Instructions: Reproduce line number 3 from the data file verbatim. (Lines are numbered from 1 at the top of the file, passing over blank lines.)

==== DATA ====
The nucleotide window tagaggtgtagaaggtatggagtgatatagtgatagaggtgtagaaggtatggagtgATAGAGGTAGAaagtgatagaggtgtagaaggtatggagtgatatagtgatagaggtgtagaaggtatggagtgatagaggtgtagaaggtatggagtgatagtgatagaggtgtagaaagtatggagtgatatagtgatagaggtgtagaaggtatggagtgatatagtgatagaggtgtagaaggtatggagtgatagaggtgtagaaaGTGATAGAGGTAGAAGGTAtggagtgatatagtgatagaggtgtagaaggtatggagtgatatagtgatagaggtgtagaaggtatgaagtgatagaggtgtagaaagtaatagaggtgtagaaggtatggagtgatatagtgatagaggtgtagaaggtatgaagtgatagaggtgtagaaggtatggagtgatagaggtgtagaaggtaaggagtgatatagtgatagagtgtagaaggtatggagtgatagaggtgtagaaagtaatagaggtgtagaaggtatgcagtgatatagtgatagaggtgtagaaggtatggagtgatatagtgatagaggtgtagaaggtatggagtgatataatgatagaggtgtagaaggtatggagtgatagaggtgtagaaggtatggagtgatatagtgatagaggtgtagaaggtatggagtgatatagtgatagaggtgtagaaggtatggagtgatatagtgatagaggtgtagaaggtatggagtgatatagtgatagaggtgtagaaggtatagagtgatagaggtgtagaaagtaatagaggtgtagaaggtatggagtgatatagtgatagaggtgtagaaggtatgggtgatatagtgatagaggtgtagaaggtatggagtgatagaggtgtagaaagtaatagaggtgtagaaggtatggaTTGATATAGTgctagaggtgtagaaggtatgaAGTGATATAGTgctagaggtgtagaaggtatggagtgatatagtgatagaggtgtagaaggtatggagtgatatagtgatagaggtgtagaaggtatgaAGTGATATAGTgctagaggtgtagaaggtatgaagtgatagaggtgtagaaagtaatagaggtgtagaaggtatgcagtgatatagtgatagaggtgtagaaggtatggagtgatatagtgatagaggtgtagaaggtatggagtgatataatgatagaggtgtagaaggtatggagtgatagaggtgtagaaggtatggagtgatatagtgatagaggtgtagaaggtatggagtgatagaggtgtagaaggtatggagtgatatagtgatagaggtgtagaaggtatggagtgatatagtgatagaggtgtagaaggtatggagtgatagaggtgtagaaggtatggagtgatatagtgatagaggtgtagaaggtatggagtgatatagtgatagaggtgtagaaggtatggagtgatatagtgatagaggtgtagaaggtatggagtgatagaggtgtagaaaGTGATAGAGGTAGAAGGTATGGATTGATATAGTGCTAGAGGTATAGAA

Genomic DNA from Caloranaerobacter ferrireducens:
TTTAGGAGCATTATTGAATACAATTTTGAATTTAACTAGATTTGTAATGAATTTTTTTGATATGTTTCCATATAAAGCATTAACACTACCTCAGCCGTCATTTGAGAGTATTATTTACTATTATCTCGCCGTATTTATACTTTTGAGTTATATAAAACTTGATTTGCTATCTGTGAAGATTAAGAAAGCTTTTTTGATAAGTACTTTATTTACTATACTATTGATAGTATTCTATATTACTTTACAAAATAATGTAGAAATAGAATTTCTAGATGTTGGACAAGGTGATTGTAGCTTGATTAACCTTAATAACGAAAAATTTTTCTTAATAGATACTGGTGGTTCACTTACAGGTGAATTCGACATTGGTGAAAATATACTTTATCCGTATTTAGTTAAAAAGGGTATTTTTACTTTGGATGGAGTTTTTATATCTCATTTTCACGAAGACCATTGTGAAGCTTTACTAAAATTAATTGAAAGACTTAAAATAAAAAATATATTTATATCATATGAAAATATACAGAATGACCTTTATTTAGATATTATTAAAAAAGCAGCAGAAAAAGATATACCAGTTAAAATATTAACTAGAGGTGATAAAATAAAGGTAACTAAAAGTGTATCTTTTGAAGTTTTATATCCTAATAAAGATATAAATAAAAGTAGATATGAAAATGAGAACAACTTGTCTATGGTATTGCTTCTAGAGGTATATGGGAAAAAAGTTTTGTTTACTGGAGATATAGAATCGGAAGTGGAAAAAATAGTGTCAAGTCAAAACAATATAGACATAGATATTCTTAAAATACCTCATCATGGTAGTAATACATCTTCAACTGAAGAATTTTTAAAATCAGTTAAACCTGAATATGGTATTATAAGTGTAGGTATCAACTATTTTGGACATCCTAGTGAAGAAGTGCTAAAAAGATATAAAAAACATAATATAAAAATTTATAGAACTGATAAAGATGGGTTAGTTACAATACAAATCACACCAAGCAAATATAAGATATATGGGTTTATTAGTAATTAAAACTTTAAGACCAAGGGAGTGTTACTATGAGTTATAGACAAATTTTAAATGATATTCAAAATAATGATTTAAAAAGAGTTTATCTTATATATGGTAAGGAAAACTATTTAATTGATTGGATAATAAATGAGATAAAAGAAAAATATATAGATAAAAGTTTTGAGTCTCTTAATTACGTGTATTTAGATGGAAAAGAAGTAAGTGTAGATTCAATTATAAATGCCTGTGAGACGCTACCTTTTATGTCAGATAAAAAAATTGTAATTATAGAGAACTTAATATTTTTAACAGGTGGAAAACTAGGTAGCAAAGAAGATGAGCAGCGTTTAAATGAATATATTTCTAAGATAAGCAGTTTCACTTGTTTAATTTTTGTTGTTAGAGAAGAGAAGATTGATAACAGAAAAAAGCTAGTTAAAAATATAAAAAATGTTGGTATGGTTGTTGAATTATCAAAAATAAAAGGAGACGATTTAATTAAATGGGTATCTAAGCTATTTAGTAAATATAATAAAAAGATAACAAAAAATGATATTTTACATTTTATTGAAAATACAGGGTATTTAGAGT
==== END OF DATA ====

TTTAGGAGCATTATTGAATACAATTTTGAATTTAACTAGATTTGTAATGAATTTTTTTGATATGTTTCCATATAAAGCATTAACACTACCTCAGCCGTCATTTGAGAGTATTATTTACTATTATCTCGCCGTATTTATACTTTTGAGTTATATAAAACTTGATTTGCTATCTGTGAAGATTAAGAAAGCTTTTTTGATAAGTACTTTATTTACTATACTATTGATAGTATTCTATATTACTTTACAAAATAATGTAGAAATAGAATTTCTAGATGTTGGACAAGGTGATTGTAGCTTGATTAACCTTAATAACGAAAAATTTTTCTTAATAGATACTGGTGGTTCACTTACAGGTGAATTCGACATTGGTGAAAATATACTTTATCCGTATTTAGTTAAAAAGGGTATTTTTACTTTGGATGGAGTTTTTATATCTCATTTTCACGAAGACCATTGTGAAGCTTTACTAAAATTAATTGAAAGACTTAAAATAAAAAATATATTTATATCATATGAAAATATACAGAATGACCTTTATTTAGATATTATTAAAAAAGCAGCAGAAAAAGATATACCAGTTAAAATATTAACTAGAGGTGATAAAATAAAGGTAACTAAAAGTGTATCTTTTGAAGTTTTATATCCTAATAAAGATATAAATAAAAGTAGATATGAAAATGAGAACAACTTGTCTATGGTATTGCTTCTAGAGGTATATGGGAAAAAAGTTTTGTTTACTGGAGATATAGAATCGGAAGTGGAAAAAATAGTGTCAAGTCAAAACAATATAGACATAGATATTCTTAAAATACCTCATCATGGTAGTAATACATCTTCAACTGAAGAATTTTTAAAATCAGTTAAACCTGAATATGGTATTATAAGTGTAGGTATCAACTATTTTGGACATCCTAGTGAAGAAGTGCTAAAAAGATATAAAAAACATAATATAAAAATTTATAGAACTGATAAAGATGGGTTAGTTACAATACAAATCACACCAAGCAAATATAAGATATATGGGTTTATTAGTAATTAAAACTTTAAGACCAAGGGAGTGTTACTATGAGTTATAGACAAATTTTAAATGATATTCAAAATAATGATTTAAAAAGAGTTTATCTTATATATGGTAAGGAAAACTATTTAATTGATTGGATAATAAATGAGATAAAAGAAAAATATATAGATAAAAGTTTTGAGTCTCTTAATTACGTGTATTTAGATGGAAAAGAAGTAAGTGTAGATTCAATTATAAATGCCTGTGAGACGCTACCTTTTATGTCAGATAAAAAAATTGTAATTATAGAGAACTTAATATTTTTAACAGGTGGAAAACTAGGTAGCAAAGAAGATGAGCAGCGTTTAAATGAATATATTTCTAAGATAAGCAGTTTCACTTGTTTAATTTTTGTTGTTAGAGAAGAGAAGATTGATAACAGAAAAAAGCTAGTTAAAAATATAAAAAATGTTGGTATGGTTGTTGAATTATCAAAAATAAAAGGAGACGATTTAATTAAATGGGTATCTAAGCTATTTAGTAAATATAATAAAAAGATAACAAAAAATGATATTTTACATTTTATTGAAAATACAGGGTATTTAGAGT